In looking for artists to include in my personal anthology for English, I came upon Carol Grigg. She is a Cherokee painter from Oregon, and I love the way she uses watercolors. She manipulates the watermark in such a way that provides for tremendous texture and movement in her work. I also like the way that she uses negative space in many of her compositions to create drama and suspense. The clean outside edges and distinct defining lines of many of her figures juxtaposed to the fuzzy washes of color within them gives her work an intriguing rhythm that I am drawn to--a constant shifting of soft to sharp, a satisfying balance of spontaneity and control.
The beautiful Spring day called for a walking field-trip! Despite the fact I was running on a about an hour and a half of sleep, it still managed to be another great one.
First stop was a student exhibition center on the VCU campus. Unfortunately, I only have one picture from the craft exhibit. This picture features a sculpture of a tall wood block with a jumble of wire and a couple of bricks at the top. At the bottom, among a few other bricks, is what looks to be a deformed teapot. I think I was drawn to the sculpture because of its use of natural elements--wood, earth, metal. However, these elements are not depicted in their natural forms, but instead in the way that humans manufacture them in order to build and construct--hence the wires, the bricks, and the wooden beam. I now look at this piece, seemingly simple at first glance, and see a statement about the foundations of our society--the building blocks that we produce in mass quantities to serve as structure for our constructs. Though the structure may collapse, the building blocks remain. This work has inspired me not only to use a variety of natural elements in my own sculpture, but has also shown me the the powerful message a collection of found objects can convey through their unique composition.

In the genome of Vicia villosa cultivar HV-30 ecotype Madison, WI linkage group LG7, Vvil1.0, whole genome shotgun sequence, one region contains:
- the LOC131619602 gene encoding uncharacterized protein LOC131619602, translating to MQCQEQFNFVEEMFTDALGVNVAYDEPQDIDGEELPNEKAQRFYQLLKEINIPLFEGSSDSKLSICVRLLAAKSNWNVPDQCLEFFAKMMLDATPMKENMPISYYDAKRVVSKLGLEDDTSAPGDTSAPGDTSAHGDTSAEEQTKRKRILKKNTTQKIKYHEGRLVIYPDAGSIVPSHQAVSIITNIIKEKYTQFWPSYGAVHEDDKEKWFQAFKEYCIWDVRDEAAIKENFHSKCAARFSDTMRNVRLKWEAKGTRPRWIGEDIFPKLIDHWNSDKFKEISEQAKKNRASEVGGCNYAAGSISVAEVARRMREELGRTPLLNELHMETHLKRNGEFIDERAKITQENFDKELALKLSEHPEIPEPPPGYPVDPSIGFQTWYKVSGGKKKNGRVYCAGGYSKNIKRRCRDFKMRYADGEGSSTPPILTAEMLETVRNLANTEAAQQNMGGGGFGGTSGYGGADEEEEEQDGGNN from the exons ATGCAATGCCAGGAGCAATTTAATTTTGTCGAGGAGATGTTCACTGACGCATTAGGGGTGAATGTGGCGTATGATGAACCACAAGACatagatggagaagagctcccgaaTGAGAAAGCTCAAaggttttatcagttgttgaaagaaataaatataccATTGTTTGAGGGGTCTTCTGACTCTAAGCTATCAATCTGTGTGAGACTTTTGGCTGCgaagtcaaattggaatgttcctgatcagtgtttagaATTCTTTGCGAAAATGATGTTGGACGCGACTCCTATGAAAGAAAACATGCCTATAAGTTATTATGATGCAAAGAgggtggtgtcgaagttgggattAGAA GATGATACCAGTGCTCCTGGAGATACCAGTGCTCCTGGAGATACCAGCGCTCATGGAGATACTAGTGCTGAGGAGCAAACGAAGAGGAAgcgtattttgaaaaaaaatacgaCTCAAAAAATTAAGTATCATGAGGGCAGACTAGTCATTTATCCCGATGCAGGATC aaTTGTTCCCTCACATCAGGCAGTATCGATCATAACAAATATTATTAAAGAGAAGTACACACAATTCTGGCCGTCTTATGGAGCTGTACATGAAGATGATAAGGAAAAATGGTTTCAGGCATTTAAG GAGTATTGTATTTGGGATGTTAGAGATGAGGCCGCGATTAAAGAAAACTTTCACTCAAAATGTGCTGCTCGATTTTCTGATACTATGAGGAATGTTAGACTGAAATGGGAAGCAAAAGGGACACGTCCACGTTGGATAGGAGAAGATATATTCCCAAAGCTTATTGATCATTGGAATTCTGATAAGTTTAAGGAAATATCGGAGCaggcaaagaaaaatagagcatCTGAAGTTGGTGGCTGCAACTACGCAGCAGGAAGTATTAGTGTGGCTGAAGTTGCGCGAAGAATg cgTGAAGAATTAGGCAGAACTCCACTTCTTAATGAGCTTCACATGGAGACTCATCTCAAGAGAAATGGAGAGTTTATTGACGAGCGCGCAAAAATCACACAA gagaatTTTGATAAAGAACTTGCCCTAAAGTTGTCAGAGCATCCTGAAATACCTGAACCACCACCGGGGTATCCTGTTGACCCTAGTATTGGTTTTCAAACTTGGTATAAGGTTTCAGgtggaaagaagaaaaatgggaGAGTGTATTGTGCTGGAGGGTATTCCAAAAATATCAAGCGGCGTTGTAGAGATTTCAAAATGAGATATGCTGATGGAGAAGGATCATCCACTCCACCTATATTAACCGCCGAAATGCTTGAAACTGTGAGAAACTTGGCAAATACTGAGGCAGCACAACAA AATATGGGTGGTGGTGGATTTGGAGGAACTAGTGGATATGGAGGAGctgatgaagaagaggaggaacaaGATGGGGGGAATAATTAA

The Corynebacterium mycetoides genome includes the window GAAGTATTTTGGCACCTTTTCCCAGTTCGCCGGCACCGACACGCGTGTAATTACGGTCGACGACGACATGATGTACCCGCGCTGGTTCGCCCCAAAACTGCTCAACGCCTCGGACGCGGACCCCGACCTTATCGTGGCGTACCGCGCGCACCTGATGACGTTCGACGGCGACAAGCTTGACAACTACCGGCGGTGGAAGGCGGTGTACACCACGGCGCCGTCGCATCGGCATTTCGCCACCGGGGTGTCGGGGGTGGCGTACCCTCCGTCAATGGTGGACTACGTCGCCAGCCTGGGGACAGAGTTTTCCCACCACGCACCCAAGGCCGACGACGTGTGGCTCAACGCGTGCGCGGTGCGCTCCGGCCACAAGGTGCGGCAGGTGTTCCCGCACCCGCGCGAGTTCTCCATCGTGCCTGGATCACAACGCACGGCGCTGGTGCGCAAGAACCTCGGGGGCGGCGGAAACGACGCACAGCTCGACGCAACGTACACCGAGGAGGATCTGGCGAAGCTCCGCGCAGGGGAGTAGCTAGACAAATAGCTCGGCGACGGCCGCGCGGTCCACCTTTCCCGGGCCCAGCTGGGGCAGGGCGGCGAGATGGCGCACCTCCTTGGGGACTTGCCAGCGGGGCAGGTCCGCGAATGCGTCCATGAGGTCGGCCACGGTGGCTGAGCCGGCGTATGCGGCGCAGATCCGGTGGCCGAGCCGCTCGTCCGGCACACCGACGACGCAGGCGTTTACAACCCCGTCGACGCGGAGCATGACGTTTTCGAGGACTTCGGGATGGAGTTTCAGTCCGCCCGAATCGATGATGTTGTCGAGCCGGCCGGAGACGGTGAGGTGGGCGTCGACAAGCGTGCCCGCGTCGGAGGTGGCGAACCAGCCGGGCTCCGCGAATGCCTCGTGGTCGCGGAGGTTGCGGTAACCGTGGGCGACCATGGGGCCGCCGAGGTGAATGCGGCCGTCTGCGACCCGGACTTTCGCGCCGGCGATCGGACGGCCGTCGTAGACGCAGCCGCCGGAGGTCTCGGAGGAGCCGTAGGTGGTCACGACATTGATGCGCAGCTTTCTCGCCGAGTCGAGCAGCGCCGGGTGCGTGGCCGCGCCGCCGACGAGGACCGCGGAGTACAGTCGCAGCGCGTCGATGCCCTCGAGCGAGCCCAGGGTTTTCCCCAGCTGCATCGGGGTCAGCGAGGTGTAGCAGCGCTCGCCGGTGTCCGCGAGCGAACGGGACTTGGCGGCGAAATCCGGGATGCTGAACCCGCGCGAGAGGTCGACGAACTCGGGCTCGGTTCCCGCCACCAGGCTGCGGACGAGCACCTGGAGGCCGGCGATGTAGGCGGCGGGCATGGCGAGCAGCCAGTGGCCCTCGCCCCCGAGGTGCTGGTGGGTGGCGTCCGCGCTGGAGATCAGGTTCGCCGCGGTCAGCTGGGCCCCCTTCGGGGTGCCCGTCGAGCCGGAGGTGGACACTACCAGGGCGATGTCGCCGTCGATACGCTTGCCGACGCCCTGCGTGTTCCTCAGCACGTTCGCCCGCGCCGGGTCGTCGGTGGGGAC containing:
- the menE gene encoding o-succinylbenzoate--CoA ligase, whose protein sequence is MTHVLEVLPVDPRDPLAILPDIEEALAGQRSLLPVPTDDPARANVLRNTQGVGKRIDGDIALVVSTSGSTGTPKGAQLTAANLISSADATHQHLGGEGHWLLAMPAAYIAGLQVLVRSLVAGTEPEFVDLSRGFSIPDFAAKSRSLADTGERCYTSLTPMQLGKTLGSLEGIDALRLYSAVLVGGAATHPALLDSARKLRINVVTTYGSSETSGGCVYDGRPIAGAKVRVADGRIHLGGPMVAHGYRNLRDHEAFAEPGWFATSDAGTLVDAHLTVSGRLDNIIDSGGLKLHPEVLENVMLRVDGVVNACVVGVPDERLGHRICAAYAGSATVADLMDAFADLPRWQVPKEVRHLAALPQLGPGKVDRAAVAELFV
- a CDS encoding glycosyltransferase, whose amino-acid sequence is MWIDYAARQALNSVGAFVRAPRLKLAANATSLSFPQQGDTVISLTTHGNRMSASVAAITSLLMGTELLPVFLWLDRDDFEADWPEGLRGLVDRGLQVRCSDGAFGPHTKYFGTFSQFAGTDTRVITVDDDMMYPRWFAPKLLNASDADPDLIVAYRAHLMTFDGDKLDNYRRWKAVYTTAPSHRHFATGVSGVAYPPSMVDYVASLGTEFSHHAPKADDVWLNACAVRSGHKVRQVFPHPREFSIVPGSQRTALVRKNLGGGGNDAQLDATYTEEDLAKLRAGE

At the 1708 Gallery, Andrew Kozlowski provokes similar questions in his exhibit "After the Party". I felt the exhibit as a whole to be very chaotic and overwhelming. Though it did not appeal to me on a superficial level, I think the chaos was intentional on Kozlowki's behalf. Not only did he have to consider the composition of each piece of work, but he had to carefully take into account the composition of the whole room. He uses the space in away that really emphasizes how modern man scatters his many belongings. He takes the saying "leaving a trail" to a whole other level by making a mountain out of his prints of our everyday items.
After 1708 Gallery, we go the chance to stop by Quirk for a short while. There, I was most intrigued by the work of Amy Rice. The body of work she had on display included multiple paintings of birds and flowers. I really enjoy how she paints on top of maps and other documents. I believe that now I am more likely to consider my canvas or the surface that I plan to work on just as much as the work itself. Painting on unique surfaces provides her content with interesting textures and also gives depth to pieces that would otherwise seem a little flat.